Save Money this Summer – Part 2!
Last week we talked about (well, I wrote & hopefully you read – but in this digital world we live in, that’s talking, right?) how a spring walk around your home can save you money. If you didn’t catch last week’s post ,and the story of a very confused Woody Woodpecker, click HERE. This week, I’d like to dive into some of the details, talk a bit about what kind of maintenance items to look for, and what you might find. I’ve identified seven of the most important items to check (not in any specific order). At the end of this post, you’ll find a link to a printable checklist to help with you with the process.
BTW – You’ll likely notice that I spend a great deal of time focusing on what to look for, but not a ton of time on what to do, or how to make repairs. That’s intentional. (see what I did there?) 🙂 There are a practically limitless number of experts that can walk you through most repairs (have you searched YouTube recently?). However, very few talk about being proactive and doing the maintenance to AVOID those repairs. That’s our niche here at Home Intentional. I’d rather talk about how to avoid the repair, than how to do the repair. If you need help figuring out what to do with a problem you encounter, let me know, I can certainly point you in the right direction. You can email me a question right HERE.
Enough rambling – let’s get started.
#1: Smoke detectors – check for proper operation and replace the batteries
Ok – I know, we’re supposed to be talking about what to look for on a spring walk outside, right? But, and this is a big but, one of our overriding goals at Home Intentional is to help keep you and your family safe. What good is a perfectly maintained, smoothly operating, completely peaceful and enjoyable home, if you aren’t there to enjoy it? Please – take 6 minutes, grab your step stool, and go press the test buttons on each detector. I said please, so now you have to, right?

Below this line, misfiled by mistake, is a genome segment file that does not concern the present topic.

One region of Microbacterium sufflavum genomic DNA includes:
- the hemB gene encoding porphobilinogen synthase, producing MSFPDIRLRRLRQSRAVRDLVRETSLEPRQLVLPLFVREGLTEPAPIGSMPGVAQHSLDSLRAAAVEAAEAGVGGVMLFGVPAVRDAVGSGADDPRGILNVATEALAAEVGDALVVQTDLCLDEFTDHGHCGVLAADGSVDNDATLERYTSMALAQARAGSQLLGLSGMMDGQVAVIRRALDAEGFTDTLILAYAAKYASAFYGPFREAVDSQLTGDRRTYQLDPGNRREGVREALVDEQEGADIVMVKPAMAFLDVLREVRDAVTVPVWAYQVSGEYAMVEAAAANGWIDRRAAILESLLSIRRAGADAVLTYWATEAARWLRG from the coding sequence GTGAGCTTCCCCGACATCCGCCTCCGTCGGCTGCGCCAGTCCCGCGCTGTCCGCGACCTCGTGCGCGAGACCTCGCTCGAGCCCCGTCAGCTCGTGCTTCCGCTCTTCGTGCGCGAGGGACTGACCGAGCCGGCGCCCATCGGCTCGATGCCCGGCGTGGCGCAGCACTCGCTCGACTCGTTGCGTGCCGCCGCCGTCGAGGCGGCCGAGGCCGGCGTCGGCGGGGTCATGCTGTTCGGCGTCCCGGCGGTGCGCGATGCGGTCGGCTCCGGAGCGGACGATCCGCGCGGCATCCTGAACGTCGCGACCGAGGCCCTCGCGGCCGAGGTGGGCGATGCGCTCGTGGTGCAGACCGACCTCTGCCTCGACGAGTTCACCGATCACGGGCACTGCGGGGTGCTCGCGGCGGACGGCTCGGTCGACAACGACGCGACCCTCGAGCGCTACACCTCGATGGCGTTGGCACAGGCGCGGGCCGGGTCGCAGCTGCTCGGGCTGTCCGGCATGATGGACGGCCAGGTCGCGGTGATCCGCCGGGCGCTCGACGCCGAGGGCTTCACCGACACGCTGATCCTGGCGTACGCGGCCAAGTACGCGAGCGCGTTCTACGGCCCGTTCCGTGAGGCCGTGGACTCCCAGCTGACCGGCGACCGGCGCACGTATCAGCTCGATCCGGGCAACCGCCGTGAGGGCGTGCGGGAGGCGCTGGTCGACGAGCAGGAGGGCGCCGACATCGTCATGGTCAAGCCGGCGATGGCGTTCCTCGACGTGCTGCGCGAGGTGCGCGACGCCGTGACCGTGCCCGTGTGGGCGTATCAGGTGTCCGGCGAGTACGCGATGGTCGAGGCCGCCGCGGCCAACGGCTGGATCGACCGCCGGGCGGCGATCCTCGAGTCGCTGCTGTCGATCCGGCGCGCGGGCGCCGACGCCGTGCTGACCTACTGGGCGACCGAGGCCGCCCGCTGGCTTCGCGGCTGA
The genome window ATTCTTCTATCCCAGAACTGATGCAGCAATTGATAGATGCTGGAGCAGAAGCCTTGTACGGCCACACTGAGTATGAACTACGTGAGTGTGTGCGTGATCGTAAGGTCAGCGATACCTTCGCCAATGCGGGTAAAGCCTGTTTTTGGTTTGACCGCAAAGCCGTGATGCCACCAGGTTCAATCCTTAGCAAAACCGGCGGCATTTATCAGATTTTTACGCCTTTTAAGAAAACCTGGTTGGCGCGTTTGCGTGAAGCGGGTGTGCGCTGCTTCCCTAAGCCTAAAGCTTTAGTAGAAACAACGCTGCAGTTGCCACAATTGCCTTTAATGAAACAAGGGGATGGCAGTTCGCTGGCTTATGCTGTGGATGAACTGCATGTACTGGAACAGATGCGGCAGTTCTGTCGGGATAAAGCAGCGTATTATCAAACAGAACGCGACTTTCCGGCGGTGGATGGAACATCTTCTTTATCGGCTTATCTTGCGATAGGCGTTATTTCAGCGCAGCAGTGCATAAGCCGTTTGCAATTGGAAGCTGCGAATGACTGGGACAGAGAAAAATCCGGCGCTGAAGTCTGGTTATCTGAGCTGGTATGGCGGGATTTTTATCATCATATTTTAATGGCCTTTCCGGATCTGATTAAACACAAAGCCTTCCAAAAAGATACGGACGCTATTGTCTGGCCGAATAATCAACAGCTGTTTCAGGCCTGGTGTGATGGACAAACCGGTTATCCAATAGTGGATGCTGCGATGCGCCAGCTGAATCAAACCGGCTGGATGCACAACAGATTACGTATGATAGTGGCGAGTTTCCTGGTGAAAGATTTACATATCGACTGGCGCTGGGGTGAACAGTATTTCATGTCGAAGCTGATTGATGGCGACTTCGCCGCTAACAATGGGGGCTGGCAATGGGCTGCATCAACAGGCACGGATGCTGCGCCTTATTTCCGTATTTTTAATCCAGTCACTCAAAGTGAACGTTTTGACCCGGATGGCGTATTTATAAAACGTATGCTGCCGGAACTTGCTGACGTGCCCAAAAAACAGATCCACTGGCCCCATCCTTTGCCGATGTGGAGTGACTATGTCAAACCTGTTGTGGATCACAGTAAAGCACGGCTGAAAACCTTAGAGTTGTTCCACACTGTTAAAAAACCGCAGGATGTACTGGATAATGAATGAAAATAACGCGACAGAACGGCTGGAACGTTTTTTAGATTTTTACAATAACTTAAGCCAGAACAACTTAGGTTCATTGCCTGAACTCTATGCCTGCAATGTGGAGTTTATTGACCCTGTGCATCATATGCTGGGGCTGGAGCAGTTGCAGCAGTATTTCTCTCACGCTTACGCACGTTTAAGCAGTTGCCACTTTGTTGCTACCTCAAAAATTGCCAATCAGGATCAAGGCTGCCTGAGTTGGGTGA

Your smoke and carbon monoxide detectors should be tested at least monthly, and the batteries should be replaced at least twice a year (daylight savings time changes are a great reminder for this). The NFPA (National Fire Protection Association) has a great page on smoke alarms, including info on testing, installation, and when to replace your smoke detectors. That info can be found HERE.
#2: Siding condition — especially near the ground
If you live in an area that gets any kind of significant snow – your siding can take a big hit during the winter months. The bottom edge of many siding materials can act like a dry sponge, and soak up any moisture it finds. If the snow piles up next to the home and melts, this can wreak havoc on the condition of your siding. Catch this issue early, and it can be a minor repair. Wait months or years, and you may be replacing more siding than you can imagine. It happens fast – don’t delay on this repair!
#3: Electrical service overhead conductors